There are a lot of discussions among climate negotiators about whether we should import the conflicts of trade in climate or should we avoid them.
For the moment nobody is trying to use trade as a discussion platform on climate, because that would be too complicated with China.
China has their own internal ETS system on the carbon markets, and we need a conversation on how do we make that work in parallel in a way that is coherent rather than diverging.
And what we advocate at IDDRI is that there is a parallel diplomacy in bilateral discussions, particularly in the European Union to facilitate a conversation about trade and sustainable development that is not directly going into the main battlefield with China that are about how foreign companies can invest in China.
And Europe could open up a discussion on trade and sustainable development with Latin America, with Africa as a way to facilitate and avoid being presented as a protectionist power at the next COP.
The trade argument could become a blocking factor at COP26 if China wants to use it.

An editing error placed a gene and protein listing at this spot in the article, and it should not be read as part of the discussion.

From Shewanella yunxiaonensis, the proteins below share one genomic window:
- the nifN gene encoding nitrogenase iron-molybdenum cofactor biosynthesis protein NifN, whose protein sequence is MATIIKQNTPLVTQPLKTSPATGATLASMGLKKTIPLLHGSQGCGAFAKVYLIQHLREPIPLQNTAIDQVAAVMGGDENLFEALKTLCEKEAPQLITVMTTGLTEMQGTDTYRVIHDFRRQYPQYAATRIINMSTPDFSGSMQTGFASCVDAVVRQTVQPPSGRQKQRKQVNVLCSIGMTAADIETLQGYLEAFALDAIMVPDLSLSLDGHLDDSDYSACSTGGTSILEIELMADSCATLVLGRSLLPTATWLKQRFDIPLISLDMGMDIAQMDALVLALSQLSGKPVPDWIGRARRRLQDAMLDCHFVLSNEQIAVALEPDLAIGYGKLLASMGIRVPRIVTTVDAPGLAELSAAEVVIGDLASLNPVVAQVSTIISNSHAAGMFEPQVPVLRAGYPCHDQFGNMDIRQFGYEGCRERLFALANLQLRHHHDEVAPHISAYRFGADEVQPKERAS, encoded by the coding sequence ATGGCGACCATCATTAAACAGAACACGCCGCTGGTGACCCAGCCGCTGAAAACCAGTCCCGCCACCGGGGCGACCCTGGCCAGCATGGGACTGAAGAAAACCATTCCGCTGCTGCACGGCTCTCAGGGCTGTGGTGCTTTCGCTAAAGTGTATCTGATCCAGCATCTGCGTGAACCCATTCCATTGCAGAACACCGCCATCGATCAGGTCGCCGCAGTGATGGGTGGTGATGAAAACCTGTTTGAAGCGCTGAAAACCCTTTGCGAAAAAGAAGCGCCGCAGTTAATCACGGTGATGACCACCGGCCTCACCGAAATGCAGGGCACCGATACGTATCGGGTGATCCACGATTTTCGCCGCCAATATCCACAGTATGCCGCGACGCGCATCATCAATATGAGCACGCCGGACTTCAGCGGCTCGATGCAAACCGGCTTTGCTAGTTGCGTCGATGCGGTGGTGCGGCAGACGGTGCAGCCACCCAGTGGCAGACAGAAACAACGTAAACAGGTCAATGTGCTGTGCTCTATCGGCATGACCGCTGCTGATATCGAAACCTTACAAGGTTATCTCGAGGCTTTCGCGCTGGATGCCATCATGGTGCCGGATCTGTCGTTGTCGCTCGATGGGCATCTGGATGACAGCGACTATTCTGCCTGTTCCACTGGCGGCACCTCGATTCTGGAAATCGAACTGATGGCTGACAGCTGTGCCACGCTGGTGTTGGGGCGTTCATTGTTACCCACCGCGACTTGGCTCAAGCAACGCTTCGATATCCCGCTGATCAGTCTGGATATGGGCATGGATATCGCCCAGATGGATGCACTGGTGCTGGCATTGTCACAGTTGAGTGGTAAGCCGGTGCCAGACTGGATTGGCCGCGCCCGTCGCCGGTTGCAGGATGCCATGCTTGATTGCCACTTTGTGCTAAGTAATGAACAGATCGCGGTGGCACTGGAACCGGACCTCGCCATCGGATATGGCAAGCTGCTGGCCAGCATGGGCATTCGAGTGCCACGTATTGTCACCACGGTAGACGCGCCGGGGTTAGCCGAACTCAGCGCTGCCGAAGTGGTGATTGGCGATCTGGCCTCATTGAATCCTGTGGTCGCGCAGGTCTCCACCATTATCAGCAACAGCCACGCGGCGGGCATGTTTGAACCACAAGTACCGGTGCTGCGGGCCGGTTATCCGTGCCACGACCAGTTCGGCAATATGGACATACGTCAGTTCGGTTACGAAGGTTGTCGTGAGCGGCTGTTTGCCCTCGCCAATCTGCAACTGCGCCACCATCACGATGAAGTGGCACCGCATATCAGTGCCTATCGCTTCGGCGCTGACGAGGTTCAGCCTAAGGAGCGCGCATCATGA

More carbon sinks
Another key aspect of the Fit for 55 is a more ambitious target for carbon removals via forests and wetlands. The Commission wants to build up the amount of carbon stored to 310 million tonnes by 2030, up from 268 million tonnes currently.
The number is the net total once the amount of carbon captured is balanced against the carbon released by land use practices.
A push to sequester 310 million tonnes of CO2 could see Europe’s net emissions reduce by around 57% by 2030 – just shy of the 60% reduction the European Parliament was calling for.
Across Europe, the increased ambition will require a huge turnaround to grow carbon sinks, which are set to decline to -225 million tonnes under a business-as-usual scenario.
👉 Carbon sinks are a very hot topic right now, and it is critical that governments are clear-sighted and rigorous on how they assess and monitor the carbon removal potential of such sinks.
Julia Pongratz, a leading expert on land use systems at the LMU in Munich, told me in an interview that the scientific knowledge in this field is advancing rapidly, but cautions that many studies can rely on assumptions that are unrealistic and lead to debate that is oversimplified.
We have this additional pressure on the NDCs (Nationally Determined Contributions in the UN climate negotiations) that is just increasing from year to year, as we are not making the substantial cuts on the fossil emissions side that we are supposed to take in view of the Paris Agreement.